Her job entails credit and background checks, as well as program maintenance and operation, bookkeeping, accounting and taxes.
It also entails inspecting the houses every year and giving reports to the owners. The key to a successful rental business is working with what the owners want. For some the highest rental income is the goal; others want to know that tenants screened by Karen will take good care of the house. “Rental contracts are based “upon the type of owner I’m working with, I have to respect what they want,” says Karen.
As for trends in vacation rentals, “The little funky cabin is rarely in demand. We used to have a lot of them and everybody was happy with them. Now they want a nice, comfortable middle-class home; they still want a bargain, but also more creature comforts, like TV and DSL. Twenty years ago, none of that mattered,” said Karen.
Running the property management business, Karen employs between 22 to 50 people on the island. Looking to the future, as Cherie Lindholm Real Estate’s Broker, Karen would like to hire more agents. “I’m too busy with property management and overseeing the office: we could use a couple more young people.”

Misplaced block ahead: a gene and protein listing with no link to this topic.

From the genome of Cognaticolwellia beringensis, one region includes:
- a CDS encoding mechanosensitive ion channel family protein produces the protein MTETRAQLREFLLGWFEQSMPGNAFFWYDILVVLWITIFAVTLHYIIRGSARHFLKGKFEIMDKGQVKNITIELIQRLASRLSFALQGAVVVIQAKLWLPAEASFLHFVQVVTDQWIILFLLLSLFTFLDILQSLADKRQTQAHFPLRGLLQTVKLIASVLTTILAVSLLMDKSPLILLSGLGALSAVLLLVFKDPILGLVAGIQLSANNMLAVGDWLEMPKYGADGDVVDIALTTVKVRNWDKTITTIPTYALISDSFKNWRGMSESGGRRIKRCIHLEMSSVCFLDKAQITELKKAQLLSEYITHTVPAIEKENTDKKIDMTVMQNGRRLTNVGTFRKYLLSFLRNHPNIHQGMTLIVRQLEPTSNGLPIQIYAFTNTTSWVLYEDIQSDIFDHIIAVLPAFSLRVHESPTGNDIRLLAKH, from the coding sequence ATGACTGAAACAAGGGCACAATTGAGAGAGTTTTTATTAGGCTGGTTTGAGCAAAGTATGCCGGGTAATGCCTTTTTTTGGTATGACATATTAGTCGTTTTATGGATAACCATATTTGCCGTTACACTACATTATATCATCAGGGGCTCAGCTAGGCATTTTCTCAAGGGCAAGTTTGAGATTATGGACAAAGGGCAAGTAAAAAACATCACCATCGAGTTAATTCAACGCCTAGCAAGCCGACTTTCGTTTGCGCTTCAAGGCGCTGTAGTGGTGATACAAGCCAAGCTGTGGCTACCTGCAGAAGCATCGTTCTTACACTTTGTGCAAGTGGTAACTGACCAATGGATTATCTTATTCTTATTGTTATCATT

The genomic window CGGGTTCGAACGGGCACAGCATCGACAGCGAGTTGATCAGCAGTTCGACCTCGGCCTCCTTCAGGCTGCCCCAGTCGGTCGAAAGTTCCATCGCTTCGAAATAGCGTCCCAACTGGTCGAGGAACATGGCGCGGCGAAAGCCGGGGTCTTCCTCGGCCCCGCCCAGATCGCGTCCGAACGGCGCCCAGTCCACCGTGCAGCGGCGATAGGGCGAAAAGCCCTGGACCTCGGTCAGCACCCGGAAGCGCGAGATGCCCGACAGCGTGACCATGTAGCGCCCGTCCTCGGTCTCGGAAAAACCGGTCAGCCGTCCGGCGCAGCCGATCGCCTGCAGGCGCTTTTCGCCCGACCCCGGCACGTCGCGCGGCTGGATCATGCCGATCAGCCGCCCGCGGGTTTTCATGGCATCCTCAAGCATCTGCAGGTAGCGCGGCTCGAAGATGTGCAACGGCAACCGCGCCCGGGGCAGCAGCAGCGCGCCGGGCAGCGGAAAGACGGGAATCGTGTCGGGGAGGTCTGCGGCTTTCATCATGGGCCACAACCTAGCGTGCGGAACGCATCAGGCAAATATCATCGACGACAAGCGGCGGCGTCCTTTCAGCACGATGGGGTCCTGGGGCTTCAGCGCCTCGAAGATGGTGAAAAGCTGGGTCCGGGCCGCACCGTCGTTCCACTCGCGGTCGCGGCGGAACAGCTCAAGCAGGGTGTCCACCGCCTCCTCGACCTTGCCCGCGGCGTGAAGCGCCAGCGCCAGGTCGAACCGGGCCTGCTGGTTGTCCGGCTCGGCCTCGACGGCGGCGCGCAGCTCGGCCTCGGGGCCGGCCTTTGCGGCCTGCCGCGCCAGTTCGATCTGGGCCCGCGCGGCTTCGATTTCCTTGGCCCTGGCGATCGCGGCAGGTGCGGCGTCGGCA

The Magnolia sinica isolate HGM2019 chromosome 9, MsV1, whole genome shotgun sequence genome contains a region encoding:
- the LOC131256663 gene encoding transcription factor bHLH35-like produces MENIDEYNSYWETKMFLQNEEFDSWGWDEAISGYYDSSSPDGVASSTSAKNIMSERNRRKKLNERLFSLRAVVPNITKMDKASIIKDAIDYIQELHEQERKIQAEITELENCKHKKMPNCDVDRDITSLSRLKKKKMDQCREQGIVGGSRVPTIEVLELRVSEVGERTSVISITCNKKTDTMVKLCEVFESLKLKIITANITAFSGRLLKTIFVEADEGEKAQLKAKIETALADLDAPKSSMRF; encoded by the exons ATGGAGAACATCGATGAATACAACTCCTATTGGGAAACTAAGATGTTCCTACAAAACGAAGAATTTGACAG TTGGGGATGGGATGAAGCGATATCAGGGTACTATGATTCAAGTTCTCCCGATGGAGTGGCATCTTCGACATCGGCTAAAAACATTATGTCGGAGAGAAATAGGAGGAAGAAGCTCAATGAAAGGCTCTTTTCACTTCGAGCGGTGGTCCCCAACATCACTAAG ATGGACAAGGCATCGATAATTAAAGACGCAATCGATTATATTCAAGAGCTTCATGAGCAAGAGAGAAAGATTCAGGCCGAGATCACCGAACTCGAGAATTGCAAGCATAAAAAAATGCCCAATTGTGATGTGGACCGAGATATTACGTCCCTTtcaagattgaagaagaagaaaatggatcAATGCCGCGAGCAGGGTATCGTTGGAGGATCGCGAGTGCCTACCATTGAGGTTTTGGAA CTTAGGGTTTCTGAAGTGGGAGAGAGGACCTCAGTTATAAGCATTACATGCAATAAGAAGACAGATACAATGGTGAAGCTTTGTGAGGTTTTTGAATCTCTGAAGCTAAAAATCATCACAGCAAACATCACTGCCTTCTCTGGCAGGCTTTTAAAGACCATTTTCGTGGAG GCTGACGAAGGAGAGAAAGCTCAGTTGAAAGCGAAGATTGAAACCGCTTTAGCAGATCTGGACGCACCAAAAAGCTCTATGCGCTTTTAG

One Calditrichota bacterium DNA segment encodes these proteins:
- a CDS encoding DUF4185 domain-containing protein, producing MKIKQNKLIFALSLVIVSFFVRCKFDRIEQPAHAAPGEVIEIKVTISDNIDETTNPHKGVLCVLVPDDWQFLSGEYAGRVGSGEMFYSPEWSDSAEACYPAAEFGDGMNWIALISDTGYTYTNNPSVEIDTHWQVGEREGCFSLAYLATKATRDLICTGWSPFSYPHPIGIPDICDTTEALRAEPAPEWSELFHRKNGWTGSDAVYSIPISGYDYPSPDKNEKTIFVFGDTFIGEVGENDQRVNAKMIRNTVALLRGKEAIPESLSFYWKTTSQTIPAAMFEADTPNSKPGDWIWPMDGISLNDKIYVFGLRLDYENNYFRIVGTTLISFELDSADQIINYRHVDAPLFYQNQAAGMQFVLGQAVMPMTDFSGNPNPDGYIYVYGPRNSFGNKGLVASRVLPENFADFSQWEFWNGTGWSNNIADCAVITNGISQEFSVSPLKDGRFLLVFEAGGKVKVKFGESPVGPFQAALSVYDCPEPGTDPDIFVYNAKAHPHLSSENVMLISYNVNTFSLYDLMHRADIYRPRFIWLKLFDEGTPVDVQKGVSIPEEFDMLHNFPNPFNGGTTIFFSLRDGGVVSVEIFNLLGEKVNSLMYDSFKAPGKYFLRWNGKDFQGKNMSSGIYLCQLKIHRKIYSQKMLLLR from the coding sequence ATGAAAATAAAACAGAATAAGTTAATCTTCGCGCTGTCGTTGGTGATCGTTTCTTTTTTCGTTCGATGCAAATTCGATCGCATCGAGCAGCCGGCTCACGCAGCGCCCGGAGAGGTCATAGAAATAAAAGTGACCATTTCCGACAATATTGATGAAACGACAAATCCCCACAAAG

Ken says, “It’s a tough business, and unless you have a spouse working or a pension, you may have to weather many months without an income.”
While Ken says that from July to August he may only see Karen about six hours a day, Karen says, “It’s a service business; you have to have answers or find answers and not make the person uncomfortable while you’re doing it.”
A novice artist, Karen’s work has been displayed at Orcas Center, and Ken built her a studio just for painting. Although she imagines it will be many years before her retirement, Karen looks forward to more time to paint.
Maybe after Cherie Lindholm Real Estate’s 50th year in business.